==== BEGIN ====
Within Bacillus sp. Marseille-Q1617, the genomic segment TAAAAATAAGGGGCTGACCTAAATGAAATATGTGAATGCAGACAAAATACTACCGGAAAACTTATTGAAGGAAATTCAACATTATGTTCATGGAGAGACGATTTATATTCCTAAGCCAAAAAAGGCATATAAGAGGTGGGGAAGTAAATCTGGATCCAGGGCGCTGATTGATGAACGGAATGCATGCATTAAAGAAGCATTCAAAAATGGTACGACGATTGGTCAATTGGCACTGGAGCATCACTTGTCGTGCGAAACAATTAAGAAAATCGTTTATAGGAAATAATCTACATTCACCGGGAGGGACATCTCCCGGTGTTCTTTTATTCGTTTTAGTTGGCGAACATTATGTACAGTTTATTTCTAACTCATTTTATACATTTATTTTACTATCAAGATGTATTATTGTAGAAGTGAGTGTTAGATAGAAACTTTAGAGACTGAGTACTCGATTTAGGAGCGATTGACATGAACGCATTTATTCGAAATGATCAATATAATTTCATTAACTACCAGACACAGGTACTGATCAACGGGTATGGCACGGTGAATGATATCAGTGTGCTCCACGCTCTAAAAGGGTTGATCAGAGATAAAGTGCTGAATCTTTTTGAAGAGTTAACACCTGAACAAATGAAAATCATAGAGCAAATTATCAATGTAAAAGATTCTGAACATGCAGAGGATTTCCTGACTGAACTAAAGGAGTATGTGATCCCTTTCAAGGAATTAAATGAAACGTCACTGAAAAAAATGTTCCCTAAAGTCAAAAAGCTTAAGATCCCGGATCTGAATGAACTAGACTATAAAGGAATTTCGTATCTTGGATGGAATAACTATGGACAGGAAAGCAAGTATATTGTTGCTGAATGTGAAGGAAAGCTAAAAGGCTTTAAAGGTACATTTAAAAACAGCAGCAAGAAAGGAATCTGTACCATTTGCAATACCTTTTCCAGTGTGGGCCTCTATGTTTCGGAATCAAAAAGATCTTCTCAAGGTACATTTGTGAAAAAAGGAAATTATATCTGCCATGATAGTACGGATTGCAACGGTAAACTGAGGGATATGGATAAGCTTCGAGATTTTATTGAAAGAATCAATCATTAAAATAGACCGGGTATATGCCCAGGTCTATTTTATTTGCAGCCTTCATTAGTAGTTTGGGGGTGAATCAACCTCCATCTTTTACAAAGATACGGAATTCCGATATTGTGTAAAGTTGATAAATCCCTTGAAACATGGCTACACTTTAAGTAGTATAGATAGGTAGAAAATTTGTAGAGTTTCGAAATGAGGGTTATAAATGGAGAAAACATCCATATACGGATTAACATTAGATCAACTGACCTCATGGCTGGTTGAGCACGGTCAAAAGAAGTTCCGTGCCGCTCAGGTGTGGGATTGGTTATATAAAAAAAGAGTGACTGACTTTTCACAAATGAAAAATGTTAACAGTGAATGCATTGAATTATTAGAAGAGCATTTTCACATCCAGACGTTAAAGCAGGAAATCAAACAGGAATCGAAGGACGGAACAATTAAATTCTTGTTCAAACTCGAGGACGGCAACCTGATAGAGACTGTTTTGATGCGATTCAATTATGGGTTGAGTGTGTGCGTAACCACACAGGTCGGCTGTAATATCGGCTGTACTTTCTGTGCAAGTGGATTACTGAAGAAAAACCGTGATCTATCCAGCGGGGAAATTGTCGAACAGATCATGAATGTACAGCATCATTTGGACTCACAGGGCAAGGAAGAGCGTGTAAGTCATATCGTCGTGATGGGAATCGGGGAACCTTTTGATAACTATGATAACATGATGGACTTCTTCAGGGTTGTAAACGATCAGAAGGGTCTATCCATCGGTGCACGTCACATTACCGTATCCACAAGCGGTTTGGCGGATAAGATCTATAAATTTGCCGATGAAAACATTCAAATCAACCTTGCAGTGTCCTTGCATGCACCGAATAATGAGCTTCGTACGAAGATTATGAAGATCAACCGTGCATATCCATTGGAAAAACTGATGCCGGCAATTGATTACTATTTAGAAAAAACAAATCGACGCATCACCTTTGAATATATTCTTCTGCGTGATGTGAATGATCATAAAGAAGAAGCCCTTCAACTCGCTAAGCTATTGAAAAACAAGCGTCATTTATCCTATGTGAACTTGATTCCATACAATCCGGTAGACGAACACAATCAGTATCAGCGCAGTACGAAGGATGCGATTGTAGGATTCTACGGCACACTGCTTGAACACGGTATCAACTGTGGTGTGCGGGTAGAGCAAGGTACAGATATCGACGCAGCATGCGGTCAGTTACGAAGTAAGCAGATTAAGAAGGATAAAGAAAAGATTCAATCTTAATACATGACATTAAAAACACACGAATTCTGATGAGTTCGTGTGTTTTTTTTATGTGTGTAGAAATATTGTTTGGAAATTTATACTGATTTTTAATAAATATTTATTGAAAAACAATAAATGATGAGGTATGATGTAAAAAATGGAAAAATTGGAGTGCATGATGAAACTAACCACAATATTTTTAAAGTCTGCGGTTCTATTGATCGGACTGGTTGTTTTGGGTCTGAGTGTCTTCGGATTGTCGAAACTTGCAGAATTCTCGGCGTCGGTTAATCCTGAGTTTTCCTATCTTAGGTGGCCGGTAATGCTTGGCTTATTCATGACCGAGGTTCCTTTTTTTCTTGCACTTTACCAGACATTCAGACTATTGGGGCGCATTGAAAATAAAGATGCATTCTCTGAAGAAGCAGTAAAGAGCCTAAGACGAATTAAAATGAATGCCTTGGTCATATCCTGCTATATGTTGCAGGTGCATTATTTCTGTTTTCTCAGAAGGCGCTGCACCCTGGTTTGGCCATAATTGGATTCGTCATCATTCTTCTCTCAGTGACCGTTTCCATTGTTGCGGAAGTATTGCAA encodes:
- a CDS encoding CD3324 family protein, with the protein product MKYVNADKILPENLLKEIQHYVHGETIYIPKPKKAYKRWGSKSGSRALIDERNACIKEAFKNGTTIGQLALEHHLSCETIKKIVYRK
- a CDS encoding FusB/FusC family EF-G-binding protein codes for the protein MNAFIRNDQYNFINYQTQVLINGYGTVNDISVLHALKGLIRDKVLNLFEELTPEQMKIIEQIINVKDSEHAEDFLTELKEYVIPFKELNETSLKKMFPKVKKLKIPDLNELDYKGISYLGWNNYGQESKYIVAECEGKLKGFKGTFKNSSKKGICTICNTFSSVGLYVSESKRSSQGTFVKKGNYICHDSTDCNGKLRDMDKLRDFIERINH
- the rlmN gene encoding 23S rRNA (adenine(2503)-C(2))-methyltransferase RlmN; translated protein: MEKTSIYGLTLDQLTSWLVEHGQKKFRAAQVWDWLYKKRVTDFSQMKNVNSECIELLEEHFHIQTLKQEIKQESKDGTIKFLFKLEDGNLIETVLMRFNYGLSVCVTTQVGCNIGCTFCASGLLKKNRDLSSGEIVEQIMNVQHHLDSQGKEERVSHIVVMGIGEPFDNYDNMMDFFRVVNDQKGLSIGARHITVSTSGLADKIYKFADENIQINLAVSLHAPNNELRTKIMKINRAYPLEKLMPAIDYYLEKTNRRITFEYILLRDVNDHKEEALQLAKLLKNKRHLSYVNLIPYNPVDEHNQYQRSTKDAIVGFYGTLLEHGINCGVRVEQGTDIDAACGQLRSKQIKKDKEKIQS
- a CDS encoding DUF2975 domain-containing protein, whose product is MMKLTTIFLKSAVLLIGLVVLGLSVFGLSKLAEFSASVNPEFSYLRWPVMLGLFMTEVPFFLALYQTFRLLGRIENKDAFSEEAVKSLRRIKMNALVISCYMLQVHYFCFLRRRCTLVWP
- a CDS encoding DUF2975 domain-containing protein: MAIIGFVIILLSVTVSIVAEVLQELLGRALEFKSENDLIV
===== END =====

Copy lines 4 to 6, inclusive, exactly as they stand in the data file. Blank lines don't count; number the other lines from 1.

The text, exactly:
- the rlmN gene encoding 23S rRNA (adenine(2503)-C(2))-methyltransferase RlmN; translated protein: MEKTSIYGLTLDQLTSWLVEHGQKKFRAAQVWDWLYKKRVTDFSQMKNVNSECIELLEEHFHIQTLKQEIKQESKDGTIKFLFKLEDGNLIETVLMRFNYGLSVCVTTQVGCNIGCTFCASGLLKKNRDLSSGEIVEQIMNVQHHLDSQGKEERVSHIVVMGIGEPFDNYDNMMDFFRVVNDQKGLSIGARHITVSTSGLADKIYKFADENIQINLAVSLHAPNNELRTKIMKINRAYPLEKLMPAIDYYLEKTNRRITFEYILLRDVNDHKEEALQLAKLLKNKRHLSYVNLIPYNPVDEHNQYQRSTKDAIVGFYGTLLEHGINCGVRVEQGTDIDAACGQLRSKQIKKDKEKIQS
- a CDS encoding DUF2975 domain-containing protein, whose product is MMKLTTIFLKSAVLLIGLVVLGLSVFGLSKLAEFSASVNPEFSYLRWPVMLGLFMTEVPFFLALYQTFRLLGRIENKDAFSEEAVKSLRRIKMNALVISCYMLQVHYFCFLRRRCTLVWP
- a CDS encoding DUF2975 domain-containing protein: MAIIGFVIILLSVTVSIVAEVLQELLGRALEFKSENDLIV